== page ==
Monkeypox: UK patient discusses his symptoms
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A team from the Chelsea and Westminster Hospital NHS Foundation Trust, in London, are calling for a review of the current official definitions of monkeypox following an analysis of more than 50 cases. Their research looked at 54 monkeypox patients who attended sexual health clinics in London over a 12 day period in May this year. They found the location of skin lesions differed from that of the guidelines, and that patients experienced a lower prevalence of tiredness and fever.
Specifically the paper, which was published in the The Lancet Infectious Diseases journal, showed that patients in this cohort had a higher prevalence of skin lesions in the genital and anal area.
Currently the UK Health Security Agency (UKHSA) states that the rash often starts “on the face” before “spreading to other parts of the body”.
It also lists early symptoms as exhaustion and fever.
However, a lower proportion of patients in the study reported feeling weak and tired and/or having a fever than in studies on cases in previous outbreaks.
While 18 percent of patients within the study did not report any early symptoms before the onset of skin lesions.
Researcher Dr Nicolo Girometti told The Lancet: “Currently, the UK and several other countries are seeing a rapid increase in monkeypox cases among individuals attending sexual health clinics, with no apparent links to countries where the disease is endemic.
“Given the suggested route of infection via contact during sexual activity and the number of clinical findings differing from previous descriptions, we suggest that case definitions currently detailing symptoms such as acute illness with fever should be reviewed to best adapt to the current findings, as at least one in six of this cohort would have not met the current ‘probable case’ definition.”
Among the cohort, all 54 patients, who had an average age of 41, identified as men who have sex with men.
90 percent of the patients who responded to the questions on sexual activity reported at least one new sexual partner during the three weeks prior to symptoms, and almost all reported inconsistent condom use in this same time period.
All patients were symptomatic and presented with skin lesions; with 94 percent of them having at least one skin lesion on the genital or perianal skin.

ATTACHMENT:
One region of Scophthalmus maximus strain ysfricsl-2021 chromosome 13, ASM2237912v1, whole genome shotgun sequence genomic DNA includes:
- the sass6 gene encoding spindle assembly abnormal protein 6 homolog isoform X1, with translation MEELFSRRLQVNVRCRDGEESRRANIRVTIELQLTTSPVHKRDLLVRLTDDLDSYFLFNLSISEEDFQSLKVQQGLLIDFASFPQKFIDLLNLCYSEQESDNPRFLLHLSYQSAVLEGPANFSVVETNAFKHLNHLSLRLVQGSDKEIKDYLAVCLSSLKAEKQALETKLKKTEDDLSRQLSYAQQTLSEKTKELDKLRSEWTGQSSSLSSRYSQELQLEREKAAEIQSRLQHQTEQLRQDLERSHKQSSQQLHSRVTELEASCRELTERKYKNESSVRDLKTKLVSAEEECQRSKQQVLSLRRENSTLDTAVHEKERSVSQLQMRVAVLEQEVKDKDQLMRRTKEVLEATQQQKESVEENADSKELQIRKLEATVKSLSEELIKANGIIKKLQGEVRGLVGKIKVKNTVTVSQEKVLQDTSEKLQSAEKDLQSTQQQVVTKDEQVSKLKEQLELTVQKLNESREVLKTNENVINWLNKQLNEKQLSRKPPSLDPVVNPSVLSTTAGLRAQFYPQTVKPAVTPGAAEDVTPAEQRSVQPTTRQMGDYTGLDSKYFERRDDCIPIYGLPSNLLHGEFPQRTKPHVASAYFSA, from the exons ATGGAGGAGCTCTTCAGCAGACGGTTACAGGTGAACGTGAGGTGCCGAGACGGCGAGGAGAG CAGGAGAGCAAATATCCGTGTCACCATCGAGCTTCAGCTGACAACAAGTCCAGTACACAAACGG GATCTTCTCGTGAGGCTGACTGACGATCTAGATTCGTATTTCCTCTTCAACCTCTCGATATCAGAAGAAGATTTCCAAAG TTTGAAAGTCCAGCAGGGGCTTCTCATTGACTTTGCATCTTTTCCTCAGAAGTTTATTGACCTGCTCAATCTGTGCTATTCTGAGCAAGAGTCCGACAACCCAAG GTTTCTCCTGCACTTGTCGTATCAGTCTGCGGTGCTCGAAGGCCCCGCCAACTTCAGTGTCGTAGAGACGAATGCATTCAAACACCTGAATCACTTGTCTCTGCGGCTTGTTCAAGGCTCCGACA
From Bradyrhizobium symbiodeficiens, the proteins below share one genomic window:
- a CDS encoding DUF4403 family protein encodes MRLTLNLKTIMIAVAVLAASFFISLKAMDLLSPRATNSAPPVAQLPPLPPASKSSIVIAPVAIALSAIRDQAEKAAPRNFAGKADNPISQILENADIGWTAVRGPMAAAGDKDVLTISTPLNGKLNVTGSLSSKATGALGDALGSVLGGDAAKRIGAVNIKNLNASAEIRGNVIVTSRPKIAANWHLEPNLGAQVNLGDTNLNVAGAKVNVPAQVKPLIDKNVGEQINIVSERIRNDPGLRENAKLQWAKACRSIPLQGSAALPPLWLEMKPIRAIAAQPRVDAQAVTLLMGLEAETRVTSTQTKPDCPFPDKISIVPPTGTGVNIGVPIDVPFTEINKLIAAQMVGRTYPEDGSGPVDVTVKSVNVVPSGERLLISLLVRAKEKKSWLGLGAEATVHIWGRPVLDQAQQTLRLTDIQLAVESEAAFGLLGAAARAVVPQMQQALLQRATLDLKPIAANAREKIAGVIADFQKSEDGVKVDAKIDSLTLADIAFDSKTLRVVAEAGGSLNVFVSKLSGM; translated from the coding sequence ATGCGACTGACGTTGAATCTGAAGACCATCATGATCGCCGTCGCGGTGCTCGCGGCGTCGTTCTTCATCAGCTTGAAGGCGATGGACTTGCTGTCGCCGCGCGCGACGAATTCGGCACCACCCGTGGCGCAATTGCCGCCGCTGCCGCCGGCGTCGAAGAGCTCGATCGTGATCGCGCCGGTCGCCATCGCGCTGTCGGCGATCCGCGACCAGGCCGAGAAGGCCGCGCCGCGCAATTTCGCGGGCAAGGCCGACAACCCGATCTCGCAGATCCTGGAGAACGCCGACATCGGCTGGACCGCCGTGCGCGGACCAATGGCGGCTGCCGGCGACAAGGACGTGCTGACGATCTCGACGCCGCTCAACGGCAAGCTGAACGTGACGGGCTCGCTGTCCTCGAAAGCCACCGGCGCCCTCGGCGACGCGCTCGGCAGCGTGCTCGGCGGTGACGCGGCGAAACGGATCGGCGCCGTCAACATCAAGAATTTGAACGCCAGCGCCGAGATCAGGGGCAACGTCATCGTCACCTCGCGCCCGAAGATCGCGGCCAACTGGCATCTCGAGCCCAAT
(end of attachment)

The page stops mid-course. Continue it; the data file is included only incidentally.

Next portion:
“The commonly observed symptom of skin lesions in the anal and penile areas, and the fact that a quarter of the patients tested positive for gonorrhoea or chlamydia at the same time as the monkeypox infection, suggests that transmission of the monkeypox virus in this cohort is occurring from close skin-to-skin, for example in the context of sexual activity,” said researcher Dr Ruth Byrne.
“However, this finding may be biased by the fact that we are sexual health providers and hence may not reflect transmission in the wider population.”
She added: “It is possible that at various stages of the infection monkeypox may mimic common STIs, such as herpes and syphilis, in its presentation.
“It’s important that sexual health clinicians and patients are aware of the symptoms of monkeypox as misdiagnosis of the infection may prevent the opportunity for appropriate intervention and prevention of onward transmission.
“Additional resources are urgently required to support services in managing this condition.”
Other early symptoms of monkeypox listed by UKHSA include:
- Muscle aches
- Swollen lymph nodes
Regarding the rash it warns: “Within one to five days after the appearance of fever, a rash develops, often beginning on the face then spreading to other parts of the body.
“The rash changes and goes through different stages before finally forming a scab which later falls off.
“An individual is contagious until all the scabs have fallen off and there is intact skin underneath.
“The scabs may also contain infectious virus material.”
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